Strange things happen in war in addition to the unwanted things that happen to innocent people who find themselves displaced. This story is perhaps fiction, or perhaps it’s true. Documentation to prove the veracity of it all appears to be hard to come by or even non-existent. Yet, the story cannot be proven false merely due to a lack of a paper trail. It was wartime, after all, and in the midst of chaos the paperwork is often left undone, or it is lost or destroyed in the mayhem, particularly on the losing side. With or without records, fact or fiction, this story is worth telling if for no other reason than it is a reminder that countless millions of displaced persons were swept up involuntarily in the drama, their lives changed forever – if they were fortunate enough to survive the ordeal.
Yang Kyoungjong (1920-1992) was born in Shin Eu Joo [now in North Korea] which had been occupied and governed by Japan since the Japanese annexation of Korea in 1910. In 1938, at 18 years of age, Yang was conscripted into the Kwantung Army of Japan (the Imperial Japanese Army in Manchuria) and forced into battle at Khalkhin Gol, 20-31 August 1939.
A full three-fourths of the Japanese army were killed in combat at Khalkhin Gol by Soviet-Mongolian forces. Yang was lucky, if being captured and sent to a Soviet labor camp can be considered a lucky break. After three years of hard labor, his captors needed military conscripts to fight the invading Germans on the Eastern Front. Tens of thousands of labor camp prisoners, including Yang, were outfitted with Red Army uniforms and sent into battle against the Nazi invaders.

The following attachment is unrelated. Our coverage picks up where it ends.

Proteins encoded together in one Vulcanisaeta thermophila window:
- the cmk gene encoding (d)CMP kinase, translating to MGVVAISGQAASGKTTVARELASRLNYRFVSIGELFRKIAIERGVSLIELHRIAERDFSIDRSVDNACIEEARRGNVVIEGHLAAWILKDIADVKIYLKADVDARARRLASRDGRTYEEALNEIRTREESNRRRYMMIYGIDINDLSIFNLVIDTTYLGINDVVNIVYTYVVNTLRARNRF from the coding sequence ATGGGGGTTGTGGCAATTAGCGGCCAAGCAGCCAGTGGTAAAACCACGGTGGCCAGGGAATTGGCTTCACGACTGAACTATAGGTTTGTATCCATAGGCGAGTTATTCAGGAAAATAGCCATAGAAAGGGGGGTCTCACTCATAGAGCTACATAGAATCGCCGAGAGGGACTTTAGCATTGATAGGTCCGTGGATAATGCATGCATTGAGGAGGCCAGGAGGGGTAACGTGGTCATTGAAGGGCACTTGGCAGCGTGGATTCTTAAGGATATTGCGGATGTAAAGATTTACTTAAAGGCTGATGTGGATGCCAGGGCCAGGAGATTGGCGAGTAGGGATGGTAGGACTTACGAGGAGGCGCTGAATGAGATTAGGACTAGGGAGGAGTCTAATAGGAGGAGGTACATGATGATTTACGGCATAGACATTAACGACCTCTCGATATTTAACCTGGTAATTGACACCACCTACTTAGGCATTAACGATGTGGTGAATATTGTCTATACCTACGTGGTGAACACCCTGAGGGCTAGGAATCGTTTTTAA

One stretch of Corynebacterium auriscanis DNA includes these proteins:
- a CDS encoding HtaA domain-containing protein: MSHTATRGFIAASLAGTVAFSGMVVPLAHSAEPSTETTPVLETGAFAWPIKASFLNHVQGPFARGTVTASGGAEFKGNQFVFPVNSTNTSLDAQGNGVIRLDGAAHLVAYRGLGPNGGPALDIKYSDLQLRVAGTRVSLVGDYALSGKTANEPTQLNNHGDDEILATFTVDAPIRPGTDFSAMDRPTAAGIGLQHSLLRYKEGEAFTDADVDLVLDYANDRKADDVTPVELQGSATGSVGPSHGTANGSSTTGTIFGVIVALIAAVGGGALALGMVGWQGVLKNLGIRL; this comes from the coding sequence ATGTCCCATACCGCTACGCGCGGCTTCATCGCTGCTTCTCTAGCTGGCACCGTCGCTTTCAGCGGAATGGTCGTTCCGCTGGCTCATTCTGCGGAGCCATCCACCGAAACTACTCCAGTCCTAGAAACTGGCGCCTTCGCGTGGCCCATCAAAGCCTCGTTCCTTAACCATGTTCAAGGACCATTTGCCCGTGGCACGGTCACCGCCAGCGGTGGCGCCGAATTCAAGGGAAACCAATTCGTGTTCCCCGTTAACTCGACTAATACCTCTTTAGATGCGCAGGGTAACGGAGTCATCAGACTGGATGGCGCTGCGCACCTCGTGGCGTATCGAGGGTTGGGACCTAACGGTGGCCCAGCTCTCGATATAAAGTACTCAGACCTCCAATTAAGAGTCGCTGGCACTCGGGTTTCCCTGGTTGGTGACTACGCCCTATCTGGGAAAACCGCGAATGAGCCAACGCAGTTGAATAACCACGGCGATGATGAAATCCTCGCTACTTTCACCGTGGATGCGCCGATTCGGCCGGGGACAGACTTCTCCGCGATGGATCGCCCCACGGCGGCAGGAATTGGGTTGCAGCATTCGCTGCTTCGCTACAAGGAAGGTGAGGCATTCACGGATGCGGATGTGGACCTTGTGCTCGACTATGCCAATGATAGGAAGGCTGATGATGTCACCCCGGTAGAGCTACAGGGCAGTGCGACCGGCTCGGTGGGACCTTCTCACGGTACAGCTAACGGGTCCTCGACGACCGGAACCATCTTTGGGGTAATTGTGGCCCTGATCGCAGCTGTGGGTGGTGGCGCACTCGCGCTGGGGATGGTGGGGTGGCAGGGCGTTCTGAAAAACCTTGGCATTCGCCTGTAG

In the Ukraine, at the Battle of Kharkov (from 19 February to 15 March 1943), Yang was taken prisoner by the Wehrmacht and shipped to a German POW camp. He would not spend years there, as his new captors soon saw the need for conscripts to reinforce defenses in northern France against the Allied invasion everyone knew was coming.
Yang was now a member of the Wehrmacht’s Eastern Battalion, a unit comprised of Soviet prisoners, based just west of Utah beach on the Cotentin Peninsula in Normandy. Soon after D-Day, Lieutenant Robert Brewer, 506th Parachute Infantry Regiment, 101st Airborne Division, reported to headquarters the capture of several Japanese prisoners wearing German uniforms. None of the Americans present spoke Japanese, or for that matter, Chinese or Korean. Only later, after Yang and the other Asian prisoners were sent first to a British POW camp then to a POW camp in the United States did Yang’s Korean origins and the long road he took halfway around the world become known.
The United States released Yang from a POW camp in 1947. His hometown, in North Korea, was not accessible for repatriation. (The North Koreans, no doubt, would immediately suspect him to be a spy sent by the US). It’s not clear if Yang was repatriated somewhere in 1947 (such as South Korea) and then emigrated to the US, or just never left. In any case, he settled in Illinois where he lived until his death in 1992.
The idea that a soldier could fight for more than one country during a war is not unheard of. American paratrooper Joe Byerle, 506th PIR, fought with the Soviet Red Army after he jumped into Normandy with the 101st Airborne. He was captured by the Germans, escaped twice, and made it to Soviet lines.
Yang was just better at getting himself captured.
Question of the Night: Is there a question that hasn’t been asked before, but you wish the Owl would ask?